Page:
Most people build muscle with weight training, and that’s certainly an easy way to do it, but it’s also possible to bulk up with just our bodyweight workouts (aka calisthenics). If we put enough mechanical tension on our muscles, they will grow. That’s just as true with bodyweight training as it is with free weights.
The catch is that if we want to see good muscle growth, we still need to do dedicated hypertrophy training, and that can be confusing. After all, most calisthenics workouts are designed to help overweight people lose fat, improve their general fitness, and become healthier. The workouts may stimulate a bit of muscle growth as a byproduct, but it’s not enough to do a bonafide bulk. That won’t cut it for us skinny guys, ectomorphs, and hardgainers.
So in this article, we’ll go over how to do a bodyweight hypertrophy workout that’s designed specifically to help skinny guys build muscle, bulk up, and get bigger.
Given that our specialty is helping skinny guys bulk up, we often get asked how to build a thicker neck. And I can relate to that. I always hated how skinny my neck was. When I first started bulking, my neck was fourteen inches around. A long way from the average man’s sixteen-inch neck. And even after gaining a full sixty pounds, my neck had only gone up to 14.5 inches.
Doing muscle-building exercises to bulk up the muscles in our necks is a fairly new thing. It’s not common in either bodybuilding or strength training. However, neck training is ubiquitous in contact sports and martial arts, given that it reduces our risk of concussions, knockouts, and brain trauma. We can look at that research and then modify it for our own goal of building a thicker, stronger, and better-looking neck. And our neck will become more robust as a bonus.
Given the paucity of research, I was skeptical about how well a neck bulking routine would work. But within a few months of doing neck training while resting between sets, I was able to do add over an inch to my neck circumference. We were then able to reproduce those results with members of our community.
What’s the ideal male leg size? How often should we be squatting and deadlifting? How much emphasis should we put on leg training if our goal is to improve our health, general strength, and appearance? What’s interesting is that there are popular views at opposite ends of the spectrum:
- Some aesthetics-oriented approaches have us spending more of our time doing upper-body training: more incline bench pressing, chin-ups, overhead pressing, and biceps curls. If lower-body training is included at all, it’s often lighter stuff, such as one-legged squats and Romanian deadlifts.
- Some strength training programs tell us that we should focus our energy on getting stronger at the Big Three lifts: the squat, bench press, and deadlift. In those circles, it’s common for every single workout to start with a few sets of strenuous back squats. Is that a good way to build a strong and attractive physique?
If we’re trying to build strong, healthy, and attractive physiques, how big should our legs be? How often should we train them? And what lower-body lifts should we choose?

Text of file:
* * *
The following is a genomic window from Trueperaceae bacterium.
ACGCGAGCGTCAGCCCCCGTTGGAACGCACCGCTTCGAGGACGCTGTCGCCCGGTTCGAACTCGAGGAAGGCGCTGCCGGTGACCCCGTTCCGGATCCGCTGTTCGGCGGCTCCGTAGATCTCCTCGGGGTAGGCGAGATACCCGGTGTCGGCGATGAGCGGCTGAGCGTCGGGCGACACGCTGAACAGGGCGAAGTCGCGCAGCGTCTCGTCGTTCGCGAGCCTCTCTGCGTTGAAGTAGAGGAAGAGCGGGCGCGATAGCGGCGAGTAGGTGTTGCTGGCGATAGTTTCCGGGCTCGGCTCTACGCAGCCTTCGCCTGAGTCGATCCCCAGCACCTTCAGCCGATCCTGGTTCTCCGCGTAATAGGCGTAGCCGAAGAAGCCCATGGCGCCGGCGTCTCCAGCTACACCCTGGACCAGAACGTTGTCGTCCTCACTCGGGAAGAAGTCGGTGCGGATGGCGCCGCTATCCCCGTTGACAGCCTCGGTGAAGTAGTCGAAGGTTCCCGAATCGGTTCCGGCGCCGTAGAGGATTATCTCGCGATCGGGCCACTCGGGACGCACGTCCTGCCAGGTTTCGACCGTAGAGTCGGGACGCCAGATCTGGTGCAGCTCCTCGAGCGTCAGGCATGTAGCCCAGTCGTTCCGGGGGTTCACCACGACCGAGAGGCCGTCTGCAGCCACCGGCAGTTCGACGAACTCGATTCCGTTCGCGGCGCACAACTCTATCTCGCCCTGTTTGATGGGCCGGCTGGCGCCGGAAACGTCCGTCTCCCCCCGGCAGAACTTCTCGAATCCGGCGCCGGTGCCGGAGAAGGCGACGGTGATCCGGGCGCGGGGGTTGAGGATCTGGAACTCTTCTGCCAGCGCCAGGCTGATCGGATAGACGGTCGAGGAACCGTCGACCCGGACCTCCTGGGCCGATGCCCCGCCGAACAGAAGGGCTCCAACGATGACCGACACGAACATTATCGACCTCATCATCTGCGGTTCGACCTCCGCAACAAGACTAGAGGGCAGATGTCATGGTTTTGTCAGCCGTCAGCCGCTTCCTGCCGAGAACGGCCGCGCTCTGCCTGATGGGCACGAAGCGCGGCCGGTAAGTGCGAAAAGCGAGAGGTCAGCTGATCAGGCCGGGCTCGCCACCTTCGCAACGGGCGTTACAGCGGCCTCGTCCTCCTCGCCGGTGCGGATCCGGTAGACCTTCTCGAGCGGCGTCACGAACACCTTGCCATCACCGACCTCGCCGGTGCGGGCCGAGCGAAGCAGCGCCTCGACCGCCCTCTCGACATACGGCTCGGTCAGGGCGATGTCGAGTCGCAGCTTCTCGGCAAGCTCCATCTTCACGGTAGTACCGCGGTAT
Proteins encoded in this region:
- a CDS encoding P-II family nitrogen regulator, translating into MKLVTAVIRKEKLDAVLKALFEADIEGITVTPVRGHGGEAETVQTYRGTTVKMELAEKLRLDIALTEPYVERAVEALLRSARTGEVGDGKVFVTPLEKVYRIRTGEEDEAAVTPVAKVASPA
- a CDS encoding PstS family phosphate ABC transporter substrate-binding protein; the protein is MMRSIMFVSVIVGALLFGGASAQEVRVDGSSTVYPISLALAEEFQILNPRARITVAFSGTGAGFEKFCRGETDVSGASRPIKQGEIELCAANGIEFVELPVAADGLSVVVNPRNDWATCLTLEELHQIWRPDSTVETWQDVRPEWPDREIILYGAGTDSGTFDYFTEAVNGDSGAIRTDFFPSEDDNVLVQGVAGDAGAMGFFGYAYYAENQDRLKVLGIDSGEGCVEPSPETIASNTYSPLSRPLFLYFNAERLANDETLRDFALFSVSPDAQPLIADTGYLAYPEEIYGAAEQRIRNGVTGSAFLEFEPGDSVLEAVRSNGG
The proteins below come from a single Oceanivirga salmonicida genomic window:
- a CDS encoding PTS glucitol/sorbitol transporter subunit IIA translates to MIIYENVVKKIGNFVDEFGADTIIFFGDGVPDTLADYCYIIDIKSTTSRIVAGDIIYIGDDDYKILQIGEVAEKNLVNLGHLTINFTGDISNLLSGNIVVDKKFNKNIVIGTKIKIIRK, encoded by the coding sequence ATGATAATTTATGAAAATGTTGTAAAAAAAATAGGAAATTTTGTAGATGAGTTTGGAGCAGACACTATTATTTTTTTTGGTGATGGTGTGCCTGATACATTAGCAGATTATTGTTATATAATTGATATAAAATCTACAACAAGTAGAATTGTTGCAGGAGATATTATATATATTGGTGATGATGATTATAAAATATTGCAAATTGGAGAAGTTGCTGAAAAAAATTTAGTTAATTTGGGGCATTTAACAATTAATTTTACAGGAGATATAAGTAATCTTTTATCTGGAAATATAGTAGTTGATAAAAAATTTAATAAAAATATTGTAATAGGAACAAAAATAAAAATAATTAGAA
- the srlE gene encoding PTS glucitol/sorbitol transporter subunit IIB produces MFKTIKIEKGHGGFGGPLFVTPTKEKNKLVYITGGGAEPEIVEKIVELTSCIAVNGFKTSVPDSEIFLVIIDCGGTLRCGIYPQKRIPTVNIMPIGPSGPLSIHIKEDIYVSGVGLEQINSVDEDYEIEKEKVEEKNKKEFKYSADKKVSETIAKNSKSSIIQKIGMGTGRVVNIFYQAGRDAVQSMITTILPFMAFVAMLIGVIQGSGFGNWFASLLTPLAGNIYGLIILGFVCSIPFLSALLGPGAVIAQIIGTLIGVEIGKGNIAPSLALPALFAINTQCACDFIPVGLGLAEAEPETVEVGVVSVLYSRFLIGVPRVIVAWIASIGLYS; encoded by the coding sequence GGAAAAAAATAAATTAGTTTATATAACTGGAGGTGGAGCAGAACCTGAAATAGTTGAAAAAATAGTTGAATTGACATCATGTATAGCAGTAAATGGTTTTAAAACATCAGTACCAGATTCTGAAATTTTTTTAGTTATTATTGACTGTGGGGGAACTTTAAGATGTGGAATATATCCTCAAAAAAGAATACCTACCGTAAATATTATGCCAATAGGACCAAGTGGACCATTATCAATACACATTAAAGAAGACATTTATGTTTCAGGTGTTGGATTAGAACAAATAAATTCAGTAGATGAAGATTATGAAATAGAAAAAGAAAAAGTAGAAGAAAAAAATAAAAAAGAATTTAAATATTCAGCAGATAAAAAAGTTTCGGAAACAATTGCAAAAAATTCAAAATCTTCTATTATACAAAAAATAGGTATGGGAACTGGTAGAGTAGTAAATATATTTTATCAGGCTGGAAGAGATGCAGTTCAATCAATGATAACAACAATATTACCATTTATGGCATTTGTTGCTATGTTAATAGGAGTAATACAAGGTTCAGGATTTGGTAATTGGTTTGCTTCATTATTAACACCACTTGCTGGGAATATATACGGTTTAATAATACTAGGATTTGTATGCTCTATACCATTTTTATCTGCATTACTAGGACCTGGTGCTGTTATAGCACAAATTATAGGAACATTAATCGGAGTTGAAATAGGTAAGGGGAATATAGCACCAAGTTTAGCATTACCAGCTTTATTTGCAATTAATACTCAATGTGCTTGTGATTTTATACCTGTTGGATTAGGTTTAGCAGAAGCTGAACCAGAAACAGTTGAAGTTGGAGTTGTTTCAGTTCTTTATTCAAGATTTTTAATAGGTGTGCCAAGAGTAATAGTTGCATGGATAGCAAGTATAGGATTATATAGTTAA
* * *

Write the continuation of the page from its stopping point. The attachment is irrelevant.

We have an article about how to build a barbell home gym and we’re about to publish one about how to build a much smaller, cheaper home gym with just dumbbells or kettlebells. Our motto has always been that we can help you build muscle with any sort of weights, whether that’s a full gym membership, a barbell and some plates, some adjustable dumbbells, or a couple of old kettlebells.
One question we often get, though, is why we don’t recommend resistance bands. Now, it’s not that we discourage people from getting them. We just don’t actively recommend them. And that’s weird, right? I mean, resistance bands are cheap and portable, and aren’t they just as good for building muscle? After all, to stimulate muscle growth, all we need to do is challenge our muscles … right?
Most of us know that working out, eating a good diet, and getting plenty of good sleep will improve our health. So why, then, whenever we start working out, do we keep getting sick. Isn’t working out supposed to make us healthier? Is getting sick every time we try to bulk up just an unavoidable part of our skinny curse?
Nothing can ruin the momentum of a good bulk like getting a cold, the flu, or—every skinny guy’s worst nightmare—the stomach flu. I can’t tell you many dozens of pounds I’ve lost to the stomach flu over the years. Getting sick while leading a sedentary life is bad enough, but it feels all the worse when we’re in the middle of a bulking routine. We lie there in fear, breathing through our mouths, certain that our muscles are being eaten away, but unable to muster the willpower to shovel down enough food to maintain our body weight.
Our bulks eventually resume, those pounds come back, and regaining muscle is a total breeze compared to gaining it in the first place. But still, better to never get sick in the first place.
Nothing will guarantee that we won’t get sick, but there are a few things we can do to reduce our risk.